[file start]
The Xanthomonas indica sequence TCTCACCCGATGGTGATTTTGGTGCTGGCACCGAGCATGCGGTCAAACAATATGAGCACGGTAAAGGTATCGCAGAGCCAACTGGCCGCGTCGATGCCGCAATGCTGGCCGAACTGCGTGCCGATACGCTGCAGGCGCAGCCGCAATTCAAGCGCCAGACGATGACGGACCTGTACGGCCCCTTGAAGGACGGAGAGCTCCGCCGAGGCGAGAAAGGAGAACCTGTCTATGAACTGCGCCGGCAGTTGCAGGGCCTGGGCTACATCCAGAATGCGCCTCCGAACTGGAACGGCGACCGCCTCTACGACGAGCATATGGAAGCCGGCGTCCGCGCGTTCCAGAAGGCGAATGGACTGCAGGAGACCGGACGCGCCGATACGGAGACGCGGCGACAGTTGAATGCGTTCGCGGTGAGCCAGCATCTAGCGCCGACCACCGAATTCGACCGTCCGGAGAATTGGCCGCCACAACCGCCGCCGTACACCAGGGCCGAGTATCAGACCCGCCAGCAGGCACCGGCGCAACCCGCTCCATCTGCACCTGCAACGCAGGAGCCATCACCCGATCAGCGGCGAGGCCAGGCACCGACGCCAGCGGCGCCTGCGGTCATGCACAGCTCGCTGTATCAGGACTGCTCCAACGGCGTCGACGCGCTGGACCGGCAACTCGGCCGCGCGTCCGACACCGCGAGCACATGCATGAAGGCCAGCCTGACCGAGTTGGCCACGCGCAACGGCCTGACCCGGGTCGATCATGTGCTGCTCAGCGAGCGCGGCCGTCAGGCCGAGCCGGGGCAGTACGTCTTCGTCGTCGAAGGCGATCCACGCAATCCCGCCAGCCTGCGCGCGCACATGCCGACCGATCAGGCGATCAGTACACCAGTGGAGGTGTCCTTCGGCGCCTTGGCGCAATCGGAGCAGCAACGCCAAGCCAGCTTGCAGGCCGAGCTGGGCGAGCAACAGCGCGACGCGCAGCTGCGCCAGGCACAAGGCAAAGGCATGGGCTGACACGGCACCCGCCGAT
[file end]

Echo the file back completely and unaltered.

The Xanthomonas indica sequence TCTCACCCGATGGTGATTTTGGTGCTGGCACCGAGCATGCGGTCAAACAATATGAGCACGGTAAAGGTATCGCAGAGCCAACTGGCCGCGTCGATGCCGCAATGCTGGCCGAACTGCGTGCCGATACGCTGCAGGCGCAGCCGCAATTCAAGCGCCAGACGATGACGGACCTGTACGGCCCCTTGAAGGACGGAGAGCTCCGCCGAGGCGAGAAAGGAGAACCTGTCTATGAACTGCGCCGGCAGTTGCAGGGCCTGGGCTACATCCAGAATGCGCCTCCGAACTGGAACGGCGACCGCCTCTACGACGAGCATATGGAAGCCGGCGTCCGCGCGTTCCAGAAGGCGAATGGACTGCAGGAGACCGGACGCGCCGATACGGAGACGCGGCGACAGTTGAATGCGTTCGCGGTGAGCCAGCATCTAGCGCCGACCACCGAATTCGACCGTCCGGAGAATTGGCCGCCACAACCGCCGCCGTACACCAGGGCCGAGTATCAGACCCGCCAGCAGGCACCGGCGCAACCCGCTCCATCTGCACCTGCAACGCAGGAGCCATCACCCGATCAGCGGCGAGGCCAGGCACCGACGCCAGCGGCGCCTGCGGTCATGCACAGCTCGCTGTATCAGGACTGCTCCAACGGCGTCGACGCGCTGGACCGGCAACTCGGCCGCGCGTCCGACACCGCGAGCACATGCATGAAGGCCAGCCTGACCGAGTTGGCCACGCGCAACGGCCTGACCCGGGTCGATCATGTGCTGCTCAGCGAGCGCGGCCGTCAGGCCGAGCCGGGGCAGTACGTCTTCGTCGTCGAAGGCGATCCACGCAATCCCGCCAGCCTGCGCGCGCACATGCCGACCGATCAGGCGATCAGTACACCAGTGGAGGTGTCCTTCGGCGCCTTGGCGCAATCGGAGCAGCAACGCCAAGCCAGCTTGCAGGCCGAGCTGGGCGAGCAACAGCGCGACGCGCAGCTGCGCCAGGCACAAGGCAAAGGCATGGGCTGACACGGCACCCGCCGAT